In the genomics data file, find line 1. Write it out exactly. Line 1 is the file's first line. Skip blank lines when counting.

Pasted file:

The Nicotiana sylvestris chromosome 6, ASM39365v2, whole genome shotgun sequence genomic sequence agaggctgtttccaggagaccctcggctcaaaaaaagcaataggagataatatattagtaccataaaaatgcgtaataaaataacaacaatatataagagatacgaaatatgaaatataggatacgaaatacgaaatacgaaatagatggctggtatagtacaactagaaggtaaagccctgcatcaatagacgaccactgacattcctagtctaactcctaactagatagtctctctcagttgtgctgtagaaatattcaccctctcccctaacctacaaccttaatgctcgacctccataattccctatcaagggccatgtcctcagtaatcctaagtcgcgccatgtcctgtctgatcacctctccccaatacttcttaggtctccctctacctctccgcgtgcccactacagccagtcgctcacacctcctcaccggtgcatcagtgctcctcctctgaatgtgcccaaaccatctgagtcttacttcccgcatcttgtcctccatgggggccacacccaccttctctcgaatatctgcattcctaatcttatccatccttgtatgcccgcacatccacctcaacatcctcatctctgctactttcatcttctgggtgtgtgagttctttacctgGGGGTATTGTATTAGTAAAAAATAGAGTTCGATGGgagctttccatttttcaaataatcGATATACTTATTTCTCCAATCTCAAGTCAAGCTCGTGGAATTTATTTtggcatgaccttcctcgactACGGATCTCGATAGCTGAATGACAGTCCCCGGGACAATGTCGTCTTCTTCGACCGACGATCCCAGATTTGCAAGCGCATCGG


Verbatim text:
The Nicotiana sylvestris chromosome 6, ASM39365v2, whole genome shotgun sequence genomic sequence agaggctgtttccaggagaccctcggctcaaaaaaagcaataggagataatatattagtaccataaaaatgcgtaataaaataacaacaatatataagagatacgaaatatgaaatataggatacgaaatacgaaatacgaaatagatggctggtatagtacaactagaaggtaaagccctgcatcaatagacgaccactgacattcctagtctaactcctaactagatagtctctctcagttgtgctgtagaaatattcaccctctcccctaacctacaaccttaatgctcgacctccataattccctatcaagggccatgtcctcagtaatcctaagtcgcgccatgtcctgtctgatcacctctccccaatacttcttaggtctccctctacctctccgcgtgcccactacagccagtcgctcacacctcctcaccggtgcatcagtgctcctcctctgaatgtgcccaaaccatctgagtcttacttcccgcatcttgtcctccatgggggccacacccaccttctctcgaatatctgcattcctaatcttatccatccttgtatgcccgcacatccacctcaacatcctcatctctgctactttcatcttctgggtgtgtgagttctttacctgGGGGTATTGTATTAGTAAAAAATAGAGTTCGATGGgagctttccatttttcaaataatcGATATACTTATTTCTCCAATCTCAAGTCAAGCTCGTGGAATTTATTTtggcatgaccttcctcgactACGGATCTCGATAGCTGAATGACAGTCCCCGGGACAATGTCGTCTTCTTCGACCGACGATCCCAGATTTGCAAGCGCATCGG